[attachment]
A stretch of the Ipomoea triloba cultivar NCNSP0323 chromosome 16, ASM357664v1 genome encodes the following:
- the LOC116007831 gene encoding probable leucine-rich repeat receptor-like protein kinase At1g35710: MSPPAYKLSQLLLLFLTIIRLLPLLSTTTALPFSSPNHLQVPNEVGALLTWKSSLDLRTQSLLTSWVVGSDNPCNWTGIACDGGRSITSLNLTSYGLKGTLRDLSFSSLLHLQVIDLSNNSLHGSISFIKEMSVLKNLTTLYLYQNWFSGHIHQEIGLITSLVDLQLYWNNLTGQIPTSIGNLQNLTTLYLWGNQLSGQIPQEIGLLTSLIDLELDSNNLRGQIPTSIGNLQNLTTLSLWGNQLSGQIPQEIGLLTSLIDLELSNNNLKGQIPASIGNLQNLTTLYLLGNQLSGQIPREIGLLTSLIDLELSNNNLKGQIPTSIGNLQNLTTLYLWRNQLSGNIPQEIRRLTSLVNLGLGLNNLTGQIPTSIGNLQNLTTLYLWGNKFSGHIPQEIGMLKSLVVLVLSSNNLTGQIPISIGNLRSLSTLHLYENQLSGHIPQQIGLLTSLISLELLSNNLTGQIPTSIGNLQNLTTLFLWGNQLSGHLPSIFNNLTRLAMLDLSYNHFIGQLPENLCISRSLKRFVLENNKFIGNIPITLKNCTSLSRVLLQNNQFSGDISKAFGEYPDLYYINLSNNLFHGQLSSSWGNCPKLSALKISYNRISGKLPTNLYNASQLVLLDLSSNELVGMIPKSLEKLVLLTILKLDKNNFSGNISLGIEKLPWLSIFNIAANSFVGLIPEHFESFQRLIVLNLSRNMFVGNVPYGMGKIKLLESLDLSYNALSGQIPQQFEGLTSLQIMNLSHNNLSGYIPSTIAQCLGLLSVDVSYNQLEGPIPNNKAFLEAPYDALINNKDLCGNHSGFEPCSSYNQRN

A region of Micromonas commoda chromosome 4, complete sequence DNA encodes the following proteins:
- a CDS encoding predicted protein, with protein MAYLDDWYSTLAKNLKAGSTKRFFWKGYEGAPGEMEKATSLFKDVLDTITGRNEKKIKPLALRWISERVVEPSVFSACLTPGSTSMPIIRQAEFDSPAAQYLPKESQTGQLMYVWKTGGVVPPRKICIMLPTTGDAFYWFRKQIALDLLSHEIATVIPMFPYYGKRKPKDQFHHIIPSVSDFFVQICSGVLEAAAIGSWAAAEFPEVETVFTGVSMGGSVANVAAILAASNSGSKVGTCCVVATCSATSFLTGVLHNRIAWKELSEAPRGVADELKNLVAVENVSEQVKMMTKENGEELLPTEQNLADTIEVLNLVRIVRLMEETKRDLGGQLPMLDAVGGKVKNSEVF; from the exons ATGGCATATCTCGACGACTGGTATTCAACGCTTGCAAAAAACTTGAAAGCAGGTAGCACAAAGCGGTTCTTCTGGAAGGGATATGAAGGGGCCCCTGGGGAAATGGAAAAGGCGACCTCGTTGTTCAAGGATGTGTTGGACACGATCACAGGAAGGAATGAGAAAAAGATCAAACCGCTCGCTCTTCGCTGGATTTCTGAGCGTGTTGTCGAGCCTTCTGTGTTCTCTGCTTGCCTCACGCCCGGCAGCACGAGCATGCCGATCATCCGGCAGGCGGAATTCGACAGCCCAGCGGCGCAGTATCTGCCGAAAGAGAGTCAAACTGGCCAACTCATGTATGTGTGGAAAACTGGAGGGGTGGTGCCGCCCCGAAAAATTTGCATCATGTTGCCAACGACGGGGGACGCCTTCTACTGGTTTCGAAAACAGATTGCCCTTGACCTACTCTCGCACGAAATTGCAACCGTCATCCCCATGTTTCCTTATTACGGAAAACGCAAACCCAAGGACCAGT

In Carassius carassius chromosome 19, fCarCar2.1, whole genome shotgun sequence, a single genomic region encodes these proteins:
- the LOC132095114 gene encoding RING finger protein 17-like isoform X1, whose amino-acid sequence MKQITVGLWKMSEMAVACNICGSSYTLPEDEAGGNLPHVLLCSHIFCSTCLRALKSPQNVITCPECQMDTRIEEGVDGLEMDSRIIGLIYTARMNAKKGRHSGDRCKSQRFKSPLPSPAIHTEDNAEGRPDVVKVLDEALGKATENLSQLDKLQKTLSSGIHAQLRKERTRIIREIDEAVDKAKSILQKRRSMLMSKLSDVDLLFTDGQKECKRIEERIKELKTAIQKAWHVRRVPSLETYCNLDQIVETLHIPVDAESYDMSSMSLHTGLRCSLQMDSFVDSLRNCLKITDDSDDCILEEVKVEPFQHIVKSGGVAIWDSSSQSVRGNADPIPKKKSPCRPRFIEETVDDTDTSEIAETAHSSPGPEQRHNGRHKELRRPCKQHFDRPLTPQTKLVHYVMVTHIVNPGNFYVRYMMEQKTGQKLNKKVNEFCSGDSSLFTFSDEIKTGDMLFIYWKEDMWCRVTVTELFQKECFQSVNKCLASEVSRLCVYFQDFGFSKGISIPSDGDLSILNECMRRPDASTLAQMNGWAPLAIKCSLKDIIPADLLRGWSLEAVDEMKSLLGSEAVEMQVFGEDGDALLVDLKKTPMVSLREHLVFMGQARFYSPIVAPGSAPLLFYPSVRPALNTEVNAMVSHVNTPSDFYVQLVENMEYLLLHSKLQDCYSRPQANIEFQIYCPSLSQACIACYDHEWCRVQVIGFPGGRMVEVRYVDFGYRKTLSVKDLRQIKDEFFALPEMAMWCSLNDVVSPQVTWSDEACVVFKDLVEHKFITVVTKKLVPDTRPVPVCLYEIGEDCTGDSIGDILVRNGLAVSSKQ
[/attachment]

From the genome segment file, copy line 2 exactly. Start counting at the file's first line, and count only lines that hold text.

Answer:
- the LOC116007831 gene encoding probable leucine-rich repeat receptor-like protein kinase At1g35710: MSPPAYKLSQLLLLFLTIIRLLPLLSTTTALPFSSPNHLQVPNEVGALLTWKSSLDLRTQSLLTSWVVGSDNPCNWTGIACDGGRSITSLNLTSYGLKGTLRDLSFSSLLHLQVIDLSNNSLHGSISFIKEMSVLKNLTTLYLYQNWFSGHIHQEIGLITSLVDLQLYWNNLTGQIPTSIGNLQNLTTLYLWGNQLSGQIPQEIGLLTSLIDLELDSNNLRGQIPTSIGNLQNLTTLSLWGNQLSGQIPQEIGLLTSLIDLELSNNNLKGQIPASIGNLQNLTTLYLLGNQLSGQIPREIGLLTSLIDLELSNNNLKGQIPTSIGNLQNLTTLYLWRNQLSGNIPQEIRRLTSLVNLGLGLNNLTGQIPTSIGNLQNLTTLYLWGNKFSGHIPQEIGMLKSLVVLVLSSNNLTGQIPISIGNLRSLSTLHLYENQLSGHIPQQIGLLTSLISLELLSNNLTGQIPTSIGNLQNLTTLFLWGNQLSGHLPSIFNNLTRLAMLDLSYNHFIGQLPENLCISRSLKRFVLENNKFIGNIPITLKNCTSLSRVLLQNNQFSGDISKAFGEYPDLYYINLSNNLFHGQLSSSWGNCPKLSALKISYNRISGKLPTNLYNASQLVLLDLSSNELVGMIPKSLEKLVLLTILKLDKNNFSGNISLGIEKLPWLSIFNIAANSFVGLIPEHFESFQRLIVLNLSRNMFVGNVPYGMGKIKLLESLDLSYNALSGQIPQQFEGLTSLQIMNLSHNNLSGYIPSTIAQCLGLLSVDVSYNQLEGPIPNNKAFLEAPYDALINNKDLCGNHSGFEPCSSYNQRN